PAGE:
Friday, July 19, 2019

Charlotte's web

An upbeat Charlotte Moore, Director of Content at the BBC, in an article for the 60th anniversary edition of Broadcast, on her guiding principles:

"First, we’re committed to creative excellence and supporting the British production community. We aren’t driven by commercial imperatives, we don’t need to commission for international audiences and we already have an amazing back catalogue, so our only guide is to continue to take creative risks and commission the best shows.

"And, to reiterate, we’ll keep doing this in every genre – we won’t abandon genres that don’t generate international sales.

"This means we’ll work with independents large or small who want to bring us their best ideas. Last year, we worked with more than 300, we spent just under 90% of our development funding outside of the BBC group, and commissioned 36% of our business from indies with a turnover of less than £10m.

"Second, we’ll continue to invest in the best new talent. The BBC of 2019 must reflect the Britain of 2019. We’ll keep seeking the next Phoebe Waller-Bridge, Stacey Dooley, Guz Khan, Tim Renkow or Mobeen Azhar.

"We’ll improve our support for diverse talent behind the camera, not only with our current schemes but with new opportunities that will be announced shortly.

"Third, we’ll continue to put the reinvention of BBC iPlayer at the heart of our plans. When it launched in 2007, it was revolutionary, but we now need to step up the pace of development to keep up with the market.

"Making sure we have an iPlayer that can compete on a level playing field with SVoDs and act as a showcase for the best British content is key to our future, especially if we want to remain relevant to young audiences. These are the viewers of the future and it’s critically important they feel they are getting value from the licence fee.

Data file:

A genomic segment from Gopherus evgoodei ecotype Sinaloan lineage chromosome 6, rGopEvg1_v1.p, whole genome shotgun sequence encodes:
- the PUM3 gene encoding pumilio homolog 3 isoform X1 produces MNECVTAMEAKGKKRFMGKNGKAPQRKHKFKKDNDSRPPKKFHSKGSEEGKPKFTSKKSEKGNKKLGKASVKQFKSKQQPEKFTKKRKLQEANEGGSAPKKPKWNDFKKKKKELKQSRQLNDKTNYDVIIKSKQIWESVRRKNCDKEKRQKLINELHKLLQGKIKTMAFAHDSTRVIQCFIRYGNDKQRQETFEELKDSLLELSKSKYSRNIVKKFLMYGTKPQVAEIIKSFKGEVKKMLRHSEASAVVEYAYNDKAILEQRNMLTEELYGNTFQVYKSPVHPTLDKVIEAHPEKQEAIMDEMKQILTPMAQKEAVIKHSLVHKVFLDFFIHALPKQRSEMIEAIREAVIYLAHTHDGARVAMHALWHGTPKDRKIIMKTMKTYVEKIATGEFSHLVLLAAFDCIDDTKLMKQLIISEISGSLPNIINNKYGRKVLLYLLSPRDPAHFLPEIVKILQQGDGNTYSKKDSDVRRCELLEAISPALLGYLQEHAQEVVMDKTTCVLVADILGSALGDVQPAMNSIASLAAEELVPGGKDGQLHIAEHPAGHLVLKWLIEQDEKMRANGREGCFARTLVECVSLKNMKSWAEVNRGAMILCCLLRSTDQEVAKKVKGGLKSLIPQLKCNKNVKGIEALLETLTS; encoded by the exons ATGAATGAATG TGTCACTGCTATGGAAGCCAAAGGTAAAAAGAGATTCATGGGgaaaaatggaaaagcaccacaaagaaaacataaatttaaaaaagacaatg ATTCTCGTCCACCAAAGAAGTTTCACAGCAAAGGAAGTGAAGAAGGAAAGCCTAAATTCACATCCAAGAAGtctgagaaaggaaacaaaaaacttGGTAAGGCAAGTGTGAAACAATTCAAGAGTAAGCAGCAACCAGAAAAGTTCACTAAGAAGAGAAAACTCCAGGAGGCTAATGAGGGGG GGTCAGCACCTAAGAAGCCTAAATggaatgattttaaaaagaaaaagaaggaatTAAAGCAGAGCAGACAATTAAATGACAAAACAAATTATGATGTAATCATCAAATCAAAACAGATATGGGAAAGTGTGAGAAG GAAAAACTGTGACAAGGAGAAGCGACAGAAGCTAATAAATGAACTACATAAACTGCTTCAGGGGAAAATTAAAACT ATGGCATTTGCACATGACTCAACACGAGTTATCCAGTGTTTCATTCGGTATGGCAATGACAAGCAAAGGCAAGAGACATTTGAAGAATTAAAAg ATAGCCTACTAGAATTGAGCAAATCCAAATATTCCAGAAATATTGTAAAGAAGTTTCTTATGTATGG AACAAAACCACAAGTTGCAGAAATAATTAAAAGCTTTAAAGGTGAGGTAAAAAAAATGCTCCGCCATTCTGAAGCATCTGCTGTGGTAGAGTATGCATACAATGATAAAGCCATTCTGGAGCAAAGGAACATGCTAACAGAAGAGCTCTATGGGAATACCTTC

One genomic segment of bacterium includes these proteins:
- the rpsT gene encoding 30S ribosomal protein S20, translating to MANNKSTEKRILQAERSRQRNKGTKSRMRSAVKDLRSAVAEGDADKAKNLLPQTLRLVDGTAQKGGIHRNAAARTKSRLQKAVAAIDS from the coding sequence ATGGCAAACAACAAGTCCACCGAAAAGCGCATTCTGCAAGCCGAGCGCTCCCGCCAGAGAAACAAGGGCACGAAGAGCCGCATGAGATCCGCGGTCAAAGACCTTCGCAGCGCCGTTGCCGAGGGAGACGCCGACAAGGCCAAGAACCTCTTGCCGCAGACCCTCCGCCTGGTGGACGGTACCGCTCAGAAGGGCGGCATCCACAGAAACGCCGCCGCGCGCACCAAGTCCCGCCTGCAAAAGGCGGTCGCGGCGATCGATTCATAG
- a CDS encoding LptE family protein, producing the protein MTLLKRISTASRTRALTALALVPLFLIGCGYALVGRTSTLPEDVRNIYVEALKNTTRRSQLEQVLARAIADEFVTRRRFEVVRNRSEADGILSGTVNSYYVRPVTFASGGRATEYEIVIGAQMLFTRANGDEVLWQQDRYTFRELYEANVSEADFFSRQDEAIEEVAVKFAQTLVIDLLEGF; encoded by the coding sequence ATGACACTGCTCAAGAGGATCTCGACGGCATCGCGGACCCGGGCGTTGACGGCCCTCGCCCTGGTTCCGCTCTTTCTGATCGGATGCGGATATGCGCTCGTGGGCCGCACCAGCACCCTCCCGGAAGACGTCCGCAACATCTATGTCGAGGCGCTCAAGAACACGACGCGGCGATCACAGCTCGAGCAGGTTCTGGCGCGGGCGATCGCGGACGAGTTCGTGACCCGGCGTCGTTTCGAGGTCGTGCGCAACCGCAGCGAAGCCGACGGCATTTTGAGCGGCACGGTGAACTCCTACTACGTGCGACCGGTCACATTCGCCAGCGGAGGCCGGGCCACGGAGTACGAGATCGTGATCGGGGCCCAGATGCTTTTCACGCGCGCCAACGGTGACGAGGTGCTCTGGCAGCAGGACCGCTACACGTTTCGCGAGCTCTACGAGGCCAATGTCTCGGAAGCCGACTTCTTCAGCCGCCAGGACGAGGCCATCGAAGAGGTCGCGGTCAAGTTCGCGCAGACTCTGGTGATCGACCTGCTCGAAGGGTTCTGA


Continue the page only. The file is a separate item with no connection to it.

"Challenges lie ahead but, with so much talent available, brilliant creativity across the industry and an audience that is hungry for more, there has never been a more exciting or exhilarating time to work in TV."

Minority stake

Mmm.  Britbox, the very late re-invention of the BBC's Project Kangaroo, could be a nice little earner - for ITV. 

It starts off with ITV holding 90% of the equity, and the BBC 10%. The BBC has an option to acquire up to 25% in total over time. ITV will have the ability to bring additional investors on board. ITV appoints the majority of the BritBox board. The management team will be led by Reemah Sakaan, Group Director ITV SVOD, responsible for making editorial decisions about the service content while also ensuring alignment with ITV's and the BBC's branding and editorial policies. Reemah reports to Kevin Lygo, ITV’s Director of Television, who has overall commissioning responsibility for BritBox.